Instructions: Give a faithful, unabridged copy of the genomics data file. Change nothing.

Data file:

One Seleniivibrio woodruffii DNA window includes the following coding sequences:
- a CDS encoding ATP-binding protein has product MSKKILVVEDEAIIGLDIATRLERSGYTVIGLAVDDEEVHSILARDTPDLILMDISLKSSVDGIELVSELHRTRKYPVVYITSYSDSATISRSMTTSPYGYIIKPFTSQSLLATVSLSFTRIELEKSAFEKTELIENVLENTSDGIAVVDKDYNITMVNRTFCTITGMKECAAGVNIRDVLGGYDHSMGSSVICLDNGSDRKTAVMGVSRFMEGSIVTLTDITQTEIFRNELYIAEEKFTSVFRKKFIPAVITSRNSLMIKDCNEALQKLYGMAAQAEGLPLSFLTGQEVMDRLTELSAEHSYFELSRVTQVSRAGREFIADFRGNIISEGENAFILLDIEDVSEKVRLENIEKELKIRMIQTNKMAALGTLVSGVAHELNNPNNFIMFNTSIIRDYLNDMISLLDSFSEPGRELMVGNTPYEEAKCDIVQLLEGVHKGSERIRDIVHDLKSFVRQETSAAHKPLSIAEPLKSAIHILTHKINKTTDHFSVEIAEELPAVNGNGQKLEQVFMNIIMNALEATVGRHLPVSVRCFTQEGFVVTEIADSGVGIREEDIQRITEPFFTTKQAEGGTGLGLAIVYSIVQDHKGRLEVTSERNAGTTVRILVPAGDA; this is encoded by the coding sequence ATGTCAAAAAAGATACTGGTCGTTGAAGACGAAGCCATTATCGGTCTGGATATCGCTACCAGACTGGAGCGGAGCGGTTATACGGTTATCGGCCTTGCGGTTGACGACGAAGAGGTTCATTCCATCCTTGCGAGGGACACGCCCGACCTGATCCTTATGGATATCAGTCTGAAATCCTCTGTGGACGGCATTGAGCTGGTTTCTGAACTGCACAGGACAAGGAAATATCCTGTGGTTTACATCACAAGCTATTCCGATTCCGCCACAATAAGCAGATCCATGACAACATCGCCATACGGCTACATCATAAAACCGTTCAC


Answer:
One Seleniivibrio woodruffii DNA window includes the following coding sequences:
- a CDS encoding ATP-binding protein has product MSKKILVVEDEAIIGLDIATRLERSGYTVIGLAVDDEEVHSILARDTPDLILMDISLKSSVDGIELVSELHRTRKYPVVYITSYSDSATISRSMTTSPYGYIIKPFTSQSLLATVSLSFTRIELEKSAFEKTELIENVLENTSDGIAVVDKDYNITMVNRTFCTITGMKECAAGVNIRDVLGGYDHSMGSSVICLDNGSDRKTAVMGVSRFMEGSIVTLTDITQTEIFRNELYIAEEKFTSVFRKKFIPAVITSRNSLMIKDCNEALQKLYGMAAQAEGLPLSFLTGQEVMDRLTELSAEHSYFELSRVTQVSRAGREFIADFRGNIISEGENAFILLDIEDVSEKVRLENIEKELKIRMIQTNKMAALGTLVSGVAHELNNPNNFIMFNTSIIRDYLNDMISLLDSFSEPGRELMVGNTPYEEAKCDIVQLLEGVHKGSERIRDIVHDLKSFVRQETSAAHKPLSIAEPLKSAIHILTHKINKTTDHFSVEIAEELPAVNGNGQKLEQVFMNIIMNALEATVGRHLPVSVRCFTQEGFVVTEIADSGVGIREEDIQRITEPFFTTKQAEGGTGLGLAIVYSIVQDHKGRLEVTSERNAGTTVRILVPAGDA; this is encoded by the coding sequence ATGTCAAAAAAGATACTGGTCGTTGAAGACGAAGCCATTATCGGTCTGGATATCGCTACCAGACTGGAGCGGAGCGGTTATACGGTTATCGGCCTTGCGGTTGACGACGAAGAGGTTCATTCCATCCTTGCGAGGGACACGCCCGACCTGATCCTTATGGATATCAGTCTGAAATCCTCTGTGGACGGCATTGAGCTGGTTTCTGAACTGCACAGGACAAGGAAATATCCTGTGGTTTACATCACAAGCTATTCCGATTCCGCCACAATAAGCAGATCCATGACAACATCGCCATACGGCTACATCATAAAACCGTTCAC